The first shot is low contrast, the frame and surround almost a shade of grey. Was that your intention ? I think there is a fine balance to be had as regards having a bright white surround and the main image. Bright and dazzling isn't always so great, so I, like you, sometimes tone down the surround to soften it.
But as customers would be viewing for purchase, it's important to show what they will receive. So, maybe there could be a little more contrast to the first item. Look at the original and work out whether your image of it really reflects the tonal balance, or not.
The image can become a lot more 'punchy' with improved 'levels' and contrast tweaked in software. That makes the design and text stand out more.
Not sure if you take your pictures using natural daylight or have considered diffused electronic flash. You can get softboxes for flashguns which give nice, diffused lighting, but may need to experiment. I use a sort of 'ringflash' sometimes, and can get shadowless lighting with care. But you don't have to go down that route, and big white card reflectors can be useful too.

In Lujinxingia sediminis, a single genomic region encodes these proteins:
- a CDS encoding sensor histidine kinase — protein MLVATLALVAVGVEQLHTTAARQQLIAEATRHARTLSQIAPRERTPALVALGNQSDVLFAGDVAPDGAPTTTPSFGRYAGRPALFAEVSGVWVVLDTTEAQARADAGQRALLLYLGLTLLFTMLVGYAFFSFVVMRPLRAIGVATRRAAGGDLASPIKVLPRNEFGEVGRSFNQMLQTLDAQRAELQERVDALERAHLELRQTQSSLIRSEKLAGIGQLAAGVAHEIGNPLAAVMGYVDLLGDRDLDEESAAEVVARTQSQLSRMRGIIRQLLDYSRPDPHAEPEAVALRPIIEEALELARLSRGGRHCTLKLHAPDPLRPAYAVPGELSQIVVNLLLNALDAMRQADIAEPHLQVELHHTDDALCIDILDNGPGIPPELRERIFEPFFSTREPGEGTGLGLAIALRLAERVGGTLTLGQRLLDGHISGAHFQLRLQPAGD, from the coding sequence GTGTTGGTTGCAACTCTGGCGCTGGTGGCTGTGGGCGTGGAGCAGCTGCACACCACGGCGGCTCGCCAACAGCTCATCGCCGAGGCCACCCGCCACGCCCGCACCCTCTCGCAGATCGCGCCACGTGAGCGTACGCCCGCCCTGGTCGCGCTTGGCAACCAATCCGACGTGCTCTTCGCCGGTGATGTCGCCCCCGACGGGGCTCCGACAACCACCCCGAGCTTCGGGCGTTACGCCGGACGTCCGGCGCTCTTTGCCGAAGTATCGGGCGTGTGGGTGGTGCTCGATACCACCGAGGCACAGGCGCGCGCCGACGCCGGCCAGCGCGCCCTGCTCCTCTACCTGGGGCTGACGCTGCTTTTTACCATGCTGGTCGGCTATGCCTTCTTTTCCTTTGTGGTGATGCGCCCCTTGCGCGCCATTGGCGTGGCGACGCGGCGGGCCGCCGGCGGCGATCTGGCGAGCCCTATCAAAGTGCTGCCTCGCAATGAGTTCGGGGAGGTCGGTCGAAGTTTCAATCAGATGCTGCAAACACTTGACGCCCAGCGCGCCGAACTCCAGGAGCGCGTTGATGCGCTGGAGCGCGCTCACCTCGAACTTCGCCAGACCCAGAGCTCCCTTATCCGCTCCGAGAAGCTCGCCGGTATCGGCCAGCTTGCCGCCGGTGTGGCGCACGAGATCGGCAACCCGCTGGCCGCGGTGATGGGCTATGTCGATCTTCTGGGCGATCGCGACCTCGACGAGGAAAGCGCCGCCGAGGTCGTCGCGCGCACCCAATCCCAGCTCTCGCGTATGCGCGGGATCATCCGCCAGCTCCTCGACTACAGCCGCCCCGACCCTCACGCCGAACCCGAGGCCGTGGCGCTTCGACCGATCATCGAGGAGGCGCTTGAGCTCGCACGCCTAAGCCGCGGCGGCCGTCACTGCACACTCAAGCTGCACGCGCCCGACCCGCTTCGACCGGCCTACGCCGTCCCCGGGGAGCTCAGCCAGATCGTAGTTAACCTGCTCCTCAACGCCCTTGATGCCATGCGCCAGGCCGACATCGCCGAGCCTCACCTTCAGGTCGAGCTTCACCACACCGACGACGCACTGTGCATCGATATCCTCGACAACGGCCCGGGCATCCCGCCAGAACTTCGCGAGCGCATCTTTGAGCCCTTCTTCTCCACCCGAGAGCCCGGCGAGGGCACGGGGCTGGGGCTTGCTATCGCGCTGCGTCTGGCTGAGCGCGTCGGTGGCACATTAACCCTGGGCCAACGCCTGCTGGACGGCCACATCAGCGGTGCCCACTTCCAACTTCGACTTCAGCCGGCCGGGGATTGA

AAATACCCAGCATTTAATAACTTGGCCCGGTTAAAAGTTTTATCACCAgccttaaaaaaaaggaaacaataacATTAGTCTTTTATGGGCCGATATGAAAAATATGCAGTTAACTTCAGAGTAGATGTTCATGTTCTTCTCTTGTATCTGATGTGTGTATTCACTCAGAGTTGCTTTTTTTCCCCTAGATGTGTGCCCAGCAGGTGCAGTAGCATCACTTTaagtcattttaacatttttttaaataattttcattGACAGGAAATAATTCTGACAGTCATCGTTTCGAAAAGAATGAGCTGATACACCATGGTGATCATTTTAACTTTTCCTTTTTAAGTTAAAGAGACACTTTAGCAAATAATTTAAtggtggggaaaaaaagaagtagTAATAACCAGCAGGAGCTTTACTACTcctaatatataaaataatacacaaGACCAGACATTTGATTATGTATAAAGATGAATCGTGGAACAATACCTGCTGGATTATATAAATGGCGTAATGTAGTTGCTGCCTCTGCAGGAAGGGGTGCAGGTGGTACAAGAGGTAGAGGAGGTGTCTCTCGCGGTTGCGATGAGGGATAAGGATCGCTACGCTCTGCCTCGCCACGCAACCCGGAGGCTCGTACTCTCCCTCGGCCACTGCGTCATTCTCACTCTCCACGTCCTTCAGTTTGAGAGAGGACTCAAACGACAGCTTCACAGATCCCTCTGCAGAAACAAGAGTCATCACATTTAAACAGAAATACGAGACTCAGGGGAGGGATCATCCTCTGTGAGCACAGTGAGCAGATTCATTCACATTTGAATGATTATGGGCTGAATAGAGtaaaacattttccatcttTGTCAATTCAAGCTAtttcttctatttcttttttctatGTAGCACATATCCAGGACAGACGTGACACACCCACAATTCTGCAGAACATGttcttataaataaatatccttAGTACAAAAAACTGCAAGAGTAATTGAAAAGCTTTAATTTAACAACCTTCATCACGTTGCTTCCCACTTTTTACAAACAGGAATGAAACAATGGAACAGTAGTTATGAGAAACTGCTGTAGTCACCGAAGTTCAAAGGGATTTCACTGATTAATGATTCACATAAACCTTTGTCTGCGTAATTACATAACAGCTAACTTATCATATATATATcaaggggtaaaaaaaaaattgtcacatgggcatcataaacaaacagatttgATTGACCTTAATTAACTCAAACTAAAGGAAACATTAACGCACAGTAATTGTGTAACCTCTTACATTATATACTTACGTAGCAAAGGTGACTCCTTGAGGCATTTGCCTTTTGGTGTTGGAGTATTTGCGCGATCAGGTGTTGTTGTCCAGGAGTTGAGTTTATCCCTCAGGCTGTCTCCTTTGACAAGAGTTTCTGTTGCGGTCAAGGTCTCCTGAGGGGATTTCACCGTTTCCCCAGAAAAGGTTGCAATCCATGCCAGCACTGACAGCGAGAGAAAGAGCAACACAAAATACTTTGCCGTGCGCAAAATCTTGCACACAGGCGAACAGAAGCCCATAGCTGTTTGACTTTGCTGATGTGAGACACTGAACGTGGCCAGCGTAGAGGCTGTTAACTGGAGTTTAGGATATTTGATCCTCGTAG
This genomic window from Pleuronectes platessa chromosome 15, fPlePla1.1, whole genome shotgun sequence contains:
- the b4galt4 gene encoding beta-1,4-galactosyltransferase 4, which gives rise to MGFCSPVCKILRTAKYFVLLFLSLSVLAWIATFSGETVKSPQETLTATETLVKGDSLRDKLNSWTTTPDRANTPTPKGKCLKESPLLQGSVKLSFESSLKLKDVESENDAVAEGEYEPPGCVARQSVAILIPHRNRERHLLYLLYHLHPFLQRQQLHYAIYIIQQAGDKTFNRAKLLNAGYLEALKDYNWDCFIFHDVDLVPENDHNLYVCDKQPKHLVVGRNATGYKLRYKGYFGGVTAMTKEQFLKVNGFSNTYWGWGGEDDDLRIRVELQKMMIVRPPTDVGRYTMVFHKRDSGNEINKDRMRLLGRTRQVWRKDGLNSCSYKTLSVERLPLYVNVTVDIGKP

The second image relies on the background to show off the tree silhouette.
Again, I would tend to bring up the levels and contrast a bit. On software like Photoshop elements and others you can see a simple graph of the tonal balance as you change settings, which helps. In my view, there needs to be more contrast between the frame and tree and the background. That would bring out the tree and frame more.
In essence that would make the black appear blacker, and the background a little lighter. I like the out of focus background, which works well.
You could do a second shot also of a bit of a close-up of the dog and bottom text assuming the detail is there.